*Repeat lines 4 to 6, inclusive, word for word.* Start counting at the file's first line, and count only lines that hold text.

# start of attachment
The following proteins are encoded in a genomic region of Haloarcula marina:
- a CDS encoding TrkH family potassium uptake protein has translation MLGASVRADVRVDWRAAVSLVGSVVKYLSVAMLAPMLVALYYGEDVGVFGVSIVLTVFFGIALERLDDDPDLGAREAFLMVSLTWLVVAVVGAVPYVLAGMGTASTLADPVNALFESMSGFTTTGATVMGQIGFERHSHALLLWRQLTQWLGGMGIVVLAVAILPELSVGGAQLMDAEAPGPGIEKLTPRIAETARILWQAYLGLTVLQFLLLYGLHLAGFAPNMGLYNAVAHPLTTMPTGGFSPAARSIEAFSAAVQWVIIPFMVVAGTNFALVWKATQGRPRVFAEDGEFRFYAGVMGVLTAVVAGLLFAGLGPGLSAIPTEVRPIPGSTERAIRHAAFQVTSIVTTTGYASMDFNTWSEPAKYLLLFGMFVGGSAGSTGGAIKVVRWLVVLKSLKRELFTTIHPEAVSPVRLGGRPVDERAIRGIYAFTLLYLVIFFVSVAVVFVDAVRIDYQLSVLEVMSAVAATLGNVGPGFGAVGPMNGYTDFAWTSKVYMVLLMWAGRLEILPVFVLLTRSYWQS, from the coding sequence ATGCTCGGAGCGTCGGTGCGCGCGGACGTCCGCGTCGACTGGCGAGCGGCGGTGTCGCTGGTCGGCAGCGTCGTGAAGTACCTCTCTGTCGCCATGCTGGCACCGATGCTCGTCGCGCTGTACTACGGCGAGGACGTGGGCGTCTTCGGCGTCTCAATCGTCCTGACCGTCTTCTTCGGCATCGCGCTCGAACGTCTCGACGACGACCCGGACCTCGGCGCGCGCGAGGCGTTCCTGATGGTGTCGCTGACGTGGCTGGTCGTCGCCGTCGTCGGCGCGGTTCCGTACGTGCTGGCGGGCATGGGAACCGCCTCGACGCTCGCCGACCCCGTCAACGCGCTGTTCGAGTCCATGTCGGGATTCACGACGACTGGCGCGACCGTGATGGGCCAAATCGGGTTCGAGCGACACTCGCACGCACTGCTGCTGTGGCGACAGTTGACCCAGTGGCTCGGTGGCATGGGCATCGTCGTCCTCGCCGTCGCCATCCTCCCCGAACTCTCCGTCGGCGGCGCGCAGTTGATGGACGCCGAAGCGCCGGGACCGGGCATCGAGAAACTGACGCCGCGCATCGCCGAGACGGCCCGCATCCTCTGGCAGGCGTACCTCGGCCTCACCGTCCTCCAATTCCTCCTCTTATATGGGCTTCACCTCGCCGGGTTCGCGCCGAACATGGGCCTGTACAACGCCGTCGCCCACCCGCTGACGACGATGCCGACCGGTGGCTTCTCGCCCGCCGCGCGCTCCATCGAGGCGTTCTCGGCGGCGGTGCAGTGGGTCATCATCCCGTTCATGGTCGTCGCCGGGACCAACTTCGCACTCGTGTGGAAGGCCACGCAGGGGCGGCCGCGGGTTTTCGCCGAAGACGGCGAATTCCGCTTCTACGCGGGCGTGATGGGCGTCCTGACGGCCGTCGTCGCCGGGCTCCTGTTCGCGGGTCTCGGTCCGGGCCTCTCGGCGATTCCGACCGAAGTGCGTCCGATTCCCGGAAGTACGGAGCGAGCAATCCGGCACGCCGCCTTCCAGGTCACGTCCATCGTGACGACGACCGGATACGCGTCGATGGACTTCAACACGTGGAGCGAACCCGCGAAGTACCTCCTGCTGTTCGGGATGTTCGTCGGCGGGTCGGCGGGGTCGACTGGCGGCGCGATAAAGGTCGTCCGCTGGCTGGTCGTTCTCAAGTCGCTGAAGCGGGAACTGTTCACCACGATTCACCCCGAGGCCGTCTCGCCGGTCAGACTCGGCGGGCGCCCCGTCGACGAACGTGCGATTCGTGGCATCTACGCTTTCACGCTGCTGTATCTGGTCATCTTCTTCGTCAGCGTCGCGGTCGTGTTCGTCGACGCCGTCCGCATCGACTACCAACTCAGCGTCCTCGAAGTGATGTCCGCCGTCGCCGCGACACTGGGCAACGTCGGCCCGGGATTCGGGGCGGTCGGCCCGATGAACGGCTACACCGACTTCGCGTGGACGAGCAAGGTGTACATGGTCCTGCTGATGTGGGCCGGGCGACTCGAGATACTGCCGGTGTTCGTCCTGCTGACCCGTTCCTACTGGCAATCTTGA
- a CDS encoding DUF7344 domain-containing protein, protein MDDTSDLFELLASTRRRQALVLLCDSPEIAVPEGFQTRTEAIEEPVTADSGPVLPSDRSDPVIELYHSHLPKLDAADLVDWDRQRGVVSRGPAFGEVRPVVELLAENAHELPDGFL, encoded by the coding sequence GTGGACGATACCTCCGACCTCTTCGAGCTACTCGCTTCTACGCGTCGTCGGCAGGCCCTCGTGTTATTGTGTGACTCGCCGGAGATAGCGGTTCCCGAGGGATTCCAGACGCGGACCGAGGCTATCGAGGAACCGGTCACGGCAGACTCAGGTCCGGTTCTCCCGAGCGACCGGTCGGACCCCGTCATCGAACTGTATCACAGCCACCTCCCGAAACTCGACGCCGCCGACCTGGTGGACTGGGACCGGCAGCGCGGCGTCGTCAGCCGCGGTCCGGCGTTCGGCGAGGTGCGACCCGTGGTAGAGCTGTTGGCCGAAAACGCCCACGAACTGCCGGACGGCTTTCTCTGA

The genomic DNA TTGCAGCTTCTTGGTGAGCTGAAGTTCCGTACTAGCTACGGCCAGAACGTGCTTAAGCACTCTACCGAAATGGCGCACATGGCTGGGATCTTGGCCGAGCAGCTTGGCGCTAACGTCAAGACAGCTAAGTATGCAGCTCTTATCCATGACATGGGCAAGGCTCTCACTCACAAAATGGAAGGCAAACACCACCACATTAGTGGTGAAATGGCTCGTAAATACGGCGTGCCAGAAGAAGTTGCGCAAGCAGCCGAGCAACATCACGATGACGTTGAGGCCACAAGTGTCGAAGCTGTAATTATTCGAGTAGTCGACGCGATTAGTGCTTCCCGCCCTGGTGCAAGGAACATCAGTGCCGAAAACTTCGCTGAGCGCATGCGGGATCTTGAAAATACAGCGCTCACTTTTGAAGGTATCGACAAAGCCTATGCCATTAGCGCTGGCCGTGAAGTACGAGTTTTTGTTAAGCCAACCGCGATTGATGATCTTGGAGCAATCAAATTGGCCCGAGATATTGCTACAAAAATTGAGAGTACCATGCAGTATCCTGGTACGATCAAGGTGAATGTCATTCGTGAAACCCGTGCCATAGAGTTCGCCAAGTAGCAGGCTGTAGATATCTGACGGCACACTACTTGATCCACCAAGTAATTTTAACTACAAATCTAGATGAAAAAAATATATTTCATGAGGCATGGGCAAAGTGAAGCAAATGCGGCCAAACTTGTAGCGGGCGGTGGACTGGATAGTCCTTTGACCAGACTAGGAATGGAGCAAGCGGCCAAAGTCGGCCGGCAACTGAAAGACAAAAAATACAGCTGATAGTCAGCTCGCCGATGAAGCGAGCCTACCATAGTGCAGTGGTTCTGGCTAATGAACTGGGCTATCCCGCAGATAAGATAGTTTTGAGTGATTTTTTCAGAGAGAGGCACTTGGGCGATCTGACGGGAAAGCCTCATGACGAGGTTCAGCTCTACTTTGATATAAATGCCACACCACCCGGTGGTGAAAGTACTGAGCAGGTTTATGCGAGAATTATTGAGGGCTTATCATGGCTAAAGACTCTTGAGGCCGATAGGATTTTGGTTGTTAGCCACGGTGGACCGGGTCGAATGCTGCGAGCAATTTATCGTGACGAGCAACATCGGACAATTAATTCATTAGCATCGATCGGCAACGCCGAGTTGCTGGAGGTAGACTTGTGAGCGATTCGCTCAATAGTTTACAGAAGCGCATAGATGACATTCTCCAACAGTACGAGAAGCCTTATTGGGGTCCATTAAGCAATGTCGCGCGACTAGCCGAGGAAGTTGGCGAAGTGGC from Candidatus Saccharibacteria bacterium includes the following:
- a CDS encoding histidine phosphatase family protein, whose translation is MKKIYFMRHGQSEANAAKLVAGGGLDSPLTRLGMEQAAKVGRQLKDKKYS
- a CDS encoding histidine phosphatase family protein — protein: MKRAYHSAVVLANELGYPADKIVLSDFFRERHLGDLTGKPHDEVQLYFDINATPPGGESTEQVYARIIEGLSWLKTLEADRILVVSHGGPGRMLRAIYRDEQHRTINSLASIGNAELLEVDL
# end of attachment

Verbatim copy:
The genomic DNA TTGCAGCTTCTTGGTGAGCTGAAGTTCCGTACTAGCTACGGCCAGAACGTGCTTAAGCACTCTACCGAAATGGCGCACATGGCTGGGATCTTGGCCGAGCAGCTTGGCGCTAACGTCAAGACAGCTAAGTATGCAGCTCTTATCCATGACATGGGCAAGGCTCTCACTCACAAAATGGAAGGCAAACACCACCACATTAGTGGTGAAATGGCTCGTAAATACGGCGTGCCAGAAGAAGTTGCGCAAGCAGCCGAGCAACATCACGATGACGTTGAGGCCACAAGTGTCGAAGCTGTAATTATTCGAGTAGTCGACGCGATTAGTGCTTCCCGCCCTGGTGCAAGGAACATCAGTGCCGAAAACTTCGCTGAGCGCATGCGGGATCTTGAAAATACAGCGCTCACTTTTGAAGGTATCGACAAAGCCTATGCCATTAGCGCTGGCCGTGAAGTACGAGTTTTTGTTAAGCCAACCGCGATTGATGATCTTGGAGCAATCAAATTGGCCCGAGATATTGCTACAAAAATTGAGAGTACCATGCAGTATCCTGGTACGATCAAGGTGAATGTCATTCGTGAAACCCGTGCCATAGAGTTCGCCAAGTAGCAGGCTGTAGATATCTGACGGCACACTACTTGATCCACCAAGTAATTTTAACTACAAATCTAGATGAAAAAAATATATTTCATGAGGCATGGGCAAAGTGAAGCAAATGCGGCCAAACTTGTAGCGGGCGGTGGACTGGATAGTCCTTTGACCAGACTAGGAATGGAGCAAGCGGCCAAAGTCGGCCGGCAACTGAAAGACAAAAAATACAGCTGATAGTCAGCTCGCCGATGAAGCGAGCCTACCATAGTGCAGTGGTTCTGGCTAATGAACTGGGCTATCCCGCAGATAAGATAGTTTTGAGTGATTTTTTCAGAGAGAGGCACTTGGGCGATCTGACGGGAAAGCCTCATGACGAGGTTCAGCTCTACTTTGATATAAATGCCACACCACCCGGTGGTGAAAGTACTGAGCAGGTTTATGCGAGAATTATTGAGGGCTTATCATGGCTAAAGACTCTTGAGGCCGATAGGATTTTGGTTGTTAGCCACGGTGGACCGGGTCGAATGCTGCGAGCAATTTATCGTGACGAGCAACATCGGACAATTAATTCATTAGCATCGATCGGCAACGCCGAGTTGCTGGAGGTAGACTTGTGAGCGATTCGCTCAATAGTTTACAGAAGCGCATAGATGACATTCTCCAACAGTACGAGAAGCCTTATTGGGGTCCATTAAGCAATGTCGCGCGACTAGCCGAGGAAGTTGGCGAAGTGGC from Candidatus Saccharibacteria bacterium includes the following:
- a CDS encoding histidine phosphatase family protein, whose translation is MKKIYFMRHGQSEANAAKLVAGGGLDSPLTRLGMEQAAKVGRQLKDKKYS
- a CDS encoding histidine phosphatase family protein — protein: MKRAYHSAVVLANELGYPADKIVLSDFFRERHLGDLTGKPHDEVQLYFDINATPPGGESTEQVYARIIEGLSWLKTLEADRILVVSHGGPGRMLRAIYRDEQHRTINSLASIGNAELLEVDL